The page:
|Directed by||Richard Compton|
|Theme music composer||Fred Karlin|
|Country of origin||United States|
Jacob Zilberg (associate producer)
|Running time||100 min|
Roger Gimbel Productions|
|Distributor||CBS Television Distribution|
|Original release||February 3, 1978|
Deadman's Curve is a 1978 American made-for-television biographical film based on the musical careers of Jan Berry and Dean Torrence. The film was developed from a 1974 article published in Rolling Stone by Paul Morantz, who also helped write the screenplay.
As Jan and Dean rise to the top of the music industry, a horrible car accident leaves Jan incapacitated and their dreams shattered. With the help of Dean and others, Jan slowly recovers, learning again to walk and talk. A comeback to the music industry is seen as a slim chance, but with Jan willing to try, and with Dean right by his side, the duo aim for another shot.
- Jan Berry: Richard Hatch
- Dean Torrence: Bruce Davison
- Annie: Pamela Bellwood
- Dr. Vivian Sheehan: Floy Dean
- Susan: Denise DuBarry
- Billy: Kelly Ward
- Bob "The Jackal" Smith: Bob "Wolfman Jack" Smith
- Rainbow: Susan Sullivan
All songs featured are the original recordings, except where indicated
- "Dead Man's Curve"
- "Jennie Lee" (Jan & Dean version)
- "Baby Talk"
- "Barbara Ann"
- "The Little Old Lady from Pasadena"
- "Sidewalk Surfin'"
- "Like a Summer Rain" (a Dean Torrence recording from the Save For a Rainy Day LP)
- "Surf City"
Jan and Dean's latter-day back-up band, Papa Doo Run Run (featuring Dean Torrence), went into the studio to record some additional songs for the soundtrack. Songs included "Pipeline," "Wipe Out," "I Only Have Eyes for You," "Get a Job", "A Teenager in Love," and "One Summer Night", all of which can be heard playing in the background as incidental music.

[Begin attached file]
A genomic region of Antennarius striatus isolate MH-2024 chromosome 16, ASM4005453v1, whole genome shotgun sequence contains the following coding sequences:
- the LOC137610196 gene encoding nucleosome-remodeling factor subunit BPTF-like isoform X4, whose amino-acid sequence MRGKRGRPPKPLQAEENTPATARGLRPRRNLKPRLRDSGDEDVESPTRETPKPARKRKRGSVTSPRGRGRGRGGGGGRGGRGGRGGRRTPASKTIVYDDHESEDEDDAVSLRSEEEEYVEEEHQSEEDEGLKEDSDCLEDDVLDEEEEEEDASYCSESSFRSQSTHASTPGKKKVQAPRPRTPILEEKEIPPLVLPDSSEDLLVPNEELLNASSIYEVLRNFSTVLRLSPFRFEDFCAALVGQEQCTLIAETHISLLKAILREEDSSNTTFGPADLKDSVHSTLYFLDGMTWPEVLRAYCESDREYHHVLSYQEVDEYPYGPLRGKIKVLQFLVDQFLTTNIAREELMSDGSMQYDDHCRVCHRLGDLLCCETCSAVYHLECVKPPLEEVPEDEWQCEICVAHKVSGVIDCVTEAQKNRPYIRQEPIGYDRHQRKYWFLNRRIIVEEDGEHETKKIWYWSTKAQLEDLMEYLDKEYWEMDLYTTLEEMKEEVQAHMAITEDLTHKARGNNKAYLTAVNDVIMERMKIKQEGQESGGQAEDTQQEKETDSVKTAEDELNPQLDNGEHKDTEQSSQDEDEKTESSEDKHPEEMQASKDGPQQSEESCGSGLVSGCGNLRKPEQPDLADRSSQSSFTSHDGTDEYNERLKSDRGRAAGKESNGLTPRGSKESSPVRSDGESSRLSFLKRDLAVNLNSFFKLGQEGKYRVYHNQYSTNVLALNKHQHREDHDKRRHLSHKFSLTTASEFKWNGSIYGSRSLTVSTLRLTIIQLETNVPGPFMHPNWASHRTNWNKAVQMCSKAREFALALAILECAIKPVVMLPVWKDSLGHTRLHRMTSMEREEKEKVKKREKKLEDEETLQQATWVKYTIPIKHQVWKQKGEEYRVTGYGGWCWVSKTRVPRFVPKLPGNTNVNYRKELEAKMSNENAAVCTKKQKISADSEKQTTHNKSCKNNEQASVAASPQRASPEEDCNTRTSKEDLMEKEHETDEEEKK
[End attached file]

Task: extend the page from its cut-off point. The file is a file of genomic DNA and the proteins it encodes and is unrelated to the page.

Paul Mavis, of Drunk TV, reviewing Deadman's Curve after the death of Richard Hatch, wrote that although the made-for-TV movie skipped quite a few facts, and did little with Dean Torrence's character, the Jan & Dean music was still there, along with Richard Hatch's fine performance: "Cocky and exuberant at first, and then cold, sneering and manipulative as a domineering rock star, Hatch surprised me with the nasty edge he summoned up.... It’s a beautiful turn by Hatch in the classic biopic form: confidence, talent, and drive lead to success, but the ego needed to climb to the top proves to be an Achilles heel, leading to abuse of friends, loved ones, and self, and then to the inexorable downfall, before a painful but enlightening personal redemption."
- Morrantz, Paul (12 Sep 1974). "The Road Back from Dead Man's Curve". Rolling Stone. Retrieved 31 July 2011.